Dimock’s philosophy revolves around the concept of “good food” — food that is healthy for your body, doesn’t harm the planet and justly compensates the people who grow and process it.
Dimock said the “good food” philosophy seeks to overturn an ethic created in the middle of the last century that created an industrial agricultural system geared to fighting hunger by creating cheap calories. “We’re recalibrating so it delivers cheap calories and human health,” he said.
Key to that, he said, is making the advantages of healthy eating available to those who can’t afford its often higher prices.
A program in California taps philanthropists to double the spending power of government food vouchers at 137 farmers’ markets. A pilot program is now available at some California supermarkets and a national pilot is currently included in congressional food bills, Dimock said.
Garcia’s efforts to restore heritage orchards have already born fruit. Even the small trees planted two years ago at Mission Garden in Tucson provided a harvest this year of tasty white pomegranate, which was sold at the nearby Santa Cruz Farmers’ Market.
Garcia harvests his own fruit in his Tucson backyard where, in January, citrus still bear green leaves and bountiful fruit amid the seasonally defoliated white pomegranate, quince, fig and apricot trees.
Garcia has saved some of his bounty.
The seeds of the white pomegranate, named Sosa-Carrillo for its heritage in the backyard of one of Tucson’s oldest homes, have reddened in his refrigerator but they remain paler, much sweeter and much softer than their deep-red cousins.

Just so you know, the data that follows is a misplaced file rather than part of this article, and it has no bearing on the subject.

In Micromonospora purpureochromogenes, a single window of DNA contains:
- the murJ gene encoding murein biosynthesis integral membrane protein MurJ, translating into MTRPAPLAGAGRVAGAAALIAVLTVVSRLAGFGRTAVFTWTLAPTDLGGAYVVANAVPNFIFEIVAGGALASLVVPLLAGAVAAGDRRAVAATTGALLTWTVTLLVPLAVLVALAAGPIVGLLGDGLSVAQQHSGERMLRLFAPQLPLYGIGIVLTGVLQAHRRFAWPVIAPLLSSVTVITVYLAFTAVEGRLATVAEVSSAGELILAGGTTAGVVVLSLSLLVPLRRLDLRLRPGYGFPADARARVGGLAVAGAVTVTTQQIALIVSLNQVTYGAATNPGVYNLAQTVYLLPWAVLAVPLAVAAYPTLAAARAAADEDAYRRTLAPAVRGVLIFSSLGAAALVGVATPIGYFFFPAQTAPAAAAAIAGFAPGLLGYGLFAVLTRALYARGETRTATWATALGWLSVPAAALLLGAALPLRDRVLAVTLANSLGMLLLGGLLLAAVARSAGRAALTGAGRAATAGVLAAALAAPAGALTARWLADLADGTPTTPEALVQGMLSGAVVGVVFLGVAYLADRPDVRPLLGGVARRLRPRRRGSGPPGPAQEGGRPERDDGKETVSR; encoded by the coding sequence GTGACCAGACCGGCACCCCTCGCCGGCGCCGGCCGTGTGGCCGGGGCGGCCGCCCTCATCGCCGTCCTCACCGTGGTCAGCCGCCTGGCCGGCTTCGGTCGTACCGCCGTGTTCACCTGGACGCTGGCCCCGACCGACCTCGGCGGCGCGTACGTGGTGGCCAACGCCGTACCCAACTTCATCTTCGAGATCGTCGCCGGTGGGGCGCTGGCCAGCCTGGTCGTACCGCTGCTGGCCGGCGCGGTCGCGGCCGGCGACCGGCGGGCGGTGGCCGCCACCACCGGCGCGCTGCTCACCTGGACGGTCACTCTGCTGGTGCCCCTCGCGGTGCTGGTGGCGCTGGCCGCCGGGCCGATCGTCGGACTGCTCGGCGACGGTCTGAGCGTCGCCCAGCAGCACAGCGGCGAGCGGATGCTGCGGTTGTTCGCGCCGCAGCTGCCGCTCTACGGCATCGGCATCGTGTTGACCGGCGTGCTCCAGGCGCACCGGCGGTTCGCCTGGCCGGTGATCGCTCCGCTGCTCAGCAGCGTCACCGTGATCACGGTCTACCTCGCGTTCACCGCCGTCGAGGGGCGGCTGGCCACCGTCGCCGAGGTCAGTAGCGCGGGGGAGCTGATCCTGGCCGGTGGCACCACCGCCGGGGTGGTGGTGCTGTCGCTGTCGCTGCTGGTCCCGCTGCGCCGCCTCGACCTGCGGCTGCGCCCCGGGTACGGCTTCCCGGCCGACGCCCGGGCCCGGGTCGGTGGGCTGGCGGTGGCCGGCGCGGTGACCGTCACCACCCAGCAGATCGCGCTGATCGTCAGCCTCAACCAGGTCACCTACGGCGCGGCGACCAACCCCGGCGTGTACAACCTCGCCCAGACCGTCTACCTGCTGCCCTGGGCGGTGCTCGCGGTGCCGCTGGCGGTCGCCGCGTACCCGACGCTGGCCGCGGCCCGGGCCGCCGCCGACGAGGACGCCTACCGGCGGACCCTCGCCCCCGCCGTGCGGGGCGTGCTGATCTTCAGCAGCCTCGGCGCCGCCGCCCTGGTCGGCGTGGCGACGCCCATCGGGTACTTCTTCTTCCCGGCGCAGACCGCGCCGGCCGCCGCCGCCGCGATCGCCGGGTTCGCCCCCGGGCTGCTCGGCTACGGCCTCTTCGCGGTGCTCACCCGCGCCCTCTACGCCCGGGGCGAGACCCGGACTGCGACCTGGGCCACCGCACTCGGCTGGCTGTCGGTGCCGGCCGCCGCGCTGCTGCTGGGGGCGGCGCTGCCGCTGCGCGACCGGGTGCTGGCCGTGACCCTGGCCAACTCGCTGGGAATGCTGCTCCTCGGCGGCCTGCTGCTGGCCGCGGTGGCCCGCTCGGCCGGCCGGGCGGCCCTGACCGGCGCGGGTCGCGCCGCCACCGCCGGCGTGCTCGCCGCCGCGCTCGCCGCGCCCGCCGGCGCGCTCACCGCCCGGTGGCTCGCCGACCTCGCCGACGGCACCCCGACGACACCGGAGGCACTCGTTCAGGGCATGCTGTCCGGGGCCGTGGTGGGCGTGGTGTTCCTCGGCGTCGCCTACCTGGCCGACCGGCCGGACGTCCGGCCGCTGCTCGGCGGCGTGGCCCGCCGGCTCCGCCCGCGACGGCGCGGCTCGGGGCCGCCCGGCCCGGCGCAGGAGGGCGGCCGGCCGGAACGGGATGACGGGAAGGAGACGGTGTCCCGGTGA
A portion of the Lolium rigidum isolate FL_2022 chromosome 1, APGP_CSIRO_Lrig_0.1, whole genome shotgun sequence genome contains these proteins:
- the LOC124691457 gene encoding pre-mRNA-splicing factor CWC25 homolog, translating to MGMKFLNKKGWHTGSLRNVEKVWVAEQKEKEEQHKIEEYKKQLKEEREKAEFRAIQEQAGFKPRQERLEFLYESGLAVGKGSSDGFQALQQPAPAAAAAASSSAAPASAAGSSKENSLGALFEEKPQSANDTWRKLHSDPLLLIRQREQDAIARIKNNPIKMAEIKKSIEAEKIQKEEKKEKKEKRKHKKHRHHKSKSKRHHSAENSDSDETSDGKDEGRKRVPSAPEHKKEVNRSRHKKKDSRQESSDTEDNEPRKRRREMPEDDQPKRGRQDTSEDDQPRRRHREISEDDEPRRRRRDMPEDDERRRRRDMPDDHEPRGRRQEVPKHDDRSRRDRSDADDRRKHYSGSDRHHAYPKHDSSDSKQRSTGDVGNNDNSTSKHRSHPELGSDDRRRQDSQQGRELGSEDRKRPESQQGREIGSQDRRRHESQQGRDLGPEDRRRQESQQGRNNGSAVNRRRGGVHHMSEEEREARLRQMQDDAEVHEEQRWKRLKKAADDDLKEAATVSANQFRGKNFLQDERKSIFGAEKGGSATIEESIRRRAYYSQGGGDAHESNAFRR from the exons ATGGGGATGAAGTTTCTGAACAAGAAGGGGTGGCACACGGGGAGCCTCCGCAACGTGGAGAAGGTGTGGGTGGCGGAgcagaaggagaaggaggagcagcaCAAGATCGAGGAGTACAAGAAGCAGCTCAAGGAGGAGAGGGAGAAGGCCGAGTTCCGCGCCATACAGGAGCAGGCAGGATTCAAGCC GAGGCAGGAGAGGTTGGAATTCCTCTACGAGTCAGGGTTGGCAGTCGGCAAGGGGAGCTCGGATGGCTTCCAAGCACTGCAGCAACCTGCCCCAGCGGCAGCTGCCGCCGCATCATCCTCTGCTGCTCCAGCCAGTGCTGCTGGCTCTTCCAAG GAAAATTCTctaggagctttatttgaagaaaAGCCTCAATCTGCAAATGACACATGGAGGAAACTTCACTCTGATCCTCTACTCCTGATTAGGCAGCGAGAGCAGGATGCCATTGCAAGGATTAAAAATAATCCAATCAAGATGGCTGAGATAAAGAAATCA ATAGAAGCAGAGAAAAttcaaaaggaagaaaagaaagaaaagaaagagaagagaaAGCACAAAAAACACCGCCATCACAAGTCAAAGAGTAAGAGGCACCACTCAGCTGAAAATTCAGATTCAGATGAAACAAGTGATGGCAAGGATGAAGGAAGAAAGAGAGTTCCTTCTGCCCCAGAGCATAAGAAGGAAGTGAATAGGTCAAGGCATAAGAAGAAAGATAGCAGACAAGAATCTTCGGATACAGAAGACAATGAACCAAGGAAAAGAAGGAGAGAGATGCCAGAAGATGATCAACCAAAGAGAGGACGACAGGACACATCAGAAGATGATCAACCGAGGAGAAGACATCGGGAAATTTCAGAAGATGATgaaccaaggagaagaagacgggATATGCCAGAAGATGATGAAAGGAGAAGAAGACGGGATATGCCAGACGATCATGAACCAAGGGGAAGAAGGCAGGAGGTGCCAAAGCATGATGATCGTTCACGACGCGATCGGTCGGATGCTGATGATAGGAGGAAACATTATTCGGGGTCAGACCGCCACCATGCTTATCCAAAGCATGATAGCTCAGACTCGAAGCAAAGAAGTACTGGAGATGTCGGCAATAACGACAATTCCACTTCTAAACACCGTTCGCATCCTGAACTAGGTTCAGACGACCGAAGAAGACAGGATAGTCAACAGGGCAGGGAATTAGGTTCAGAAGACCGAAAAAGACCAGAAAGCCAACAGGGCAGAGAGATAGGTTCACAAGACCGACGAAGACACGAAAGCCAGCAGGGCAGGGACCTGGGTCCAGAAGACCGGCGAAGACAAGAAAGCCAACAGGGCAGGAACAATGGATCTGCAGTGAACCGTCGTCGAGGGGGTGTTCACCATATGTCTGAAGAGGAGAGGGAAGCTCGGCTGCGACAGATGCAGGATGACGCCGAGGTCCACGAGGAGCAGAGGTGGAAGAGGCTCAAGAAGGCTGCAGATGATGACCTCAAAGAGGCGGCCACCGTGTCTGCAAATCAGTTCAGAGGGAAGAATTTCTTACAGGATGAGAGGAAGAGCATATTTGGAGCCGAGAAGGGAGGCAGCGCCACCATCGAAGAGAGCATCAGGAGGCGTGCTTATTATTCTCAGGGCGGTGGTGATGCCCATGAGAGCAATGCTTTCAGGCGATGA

The quince, a denser, tarter relative of the pear tree, is an acquired taste, but to Garcia it is the taste of his childhood.
The Mexican sweet lime is a revelation — as sweetly edible as a late-season orange.
Garcia has grafted and grown the sweet lime from cuttings taken in the backyard of a Menlo Park family.
For Garcia, it is an attempt to correct a mistake he made when he first moved into this Mexican neighborhood south of the University of Arizona and inherited a backyard full of fruit trees.
He was a conservation biologist in the xeriscape era, full of ideas about how Tucson homes should be ornamented only with desert plants that required no watering.
He let a friend dig up and cart off the Mexican sweet lime tree in his backyard. “It was an 80-year-old tree and I gave it away.”
He has since found only four such trees in Tucson.
He also took out an old fig tree that was undermining the foundation of his house.
He has now come to terms with the notion that desert dwellers need to live in oases. It is an ancient tradition, he says, older than Mexico, with roots in southern Spain and northern Africa. People inhabit deserts but they live in oases.
The Spanish missionaries found conditions for growing the trees they brought with them in native settlements where the waters of the Santa Cruz and the Rio Sonora flowed.
They found them along the Rio Magdalena, where Garcia’s family would later continue the tradition.
Now Garcia finds them in Tucson. The water he saves while soaping up waterless in the shower, he now gives to his trees.
“If I’m going to water something, it’s going to be something that pleases my eye, that grows food and that makes me feel good.”
He is, in a sense, re-creating his past. “I see it as a way of mitigating the food crisis of the future by learning from the past,” he said.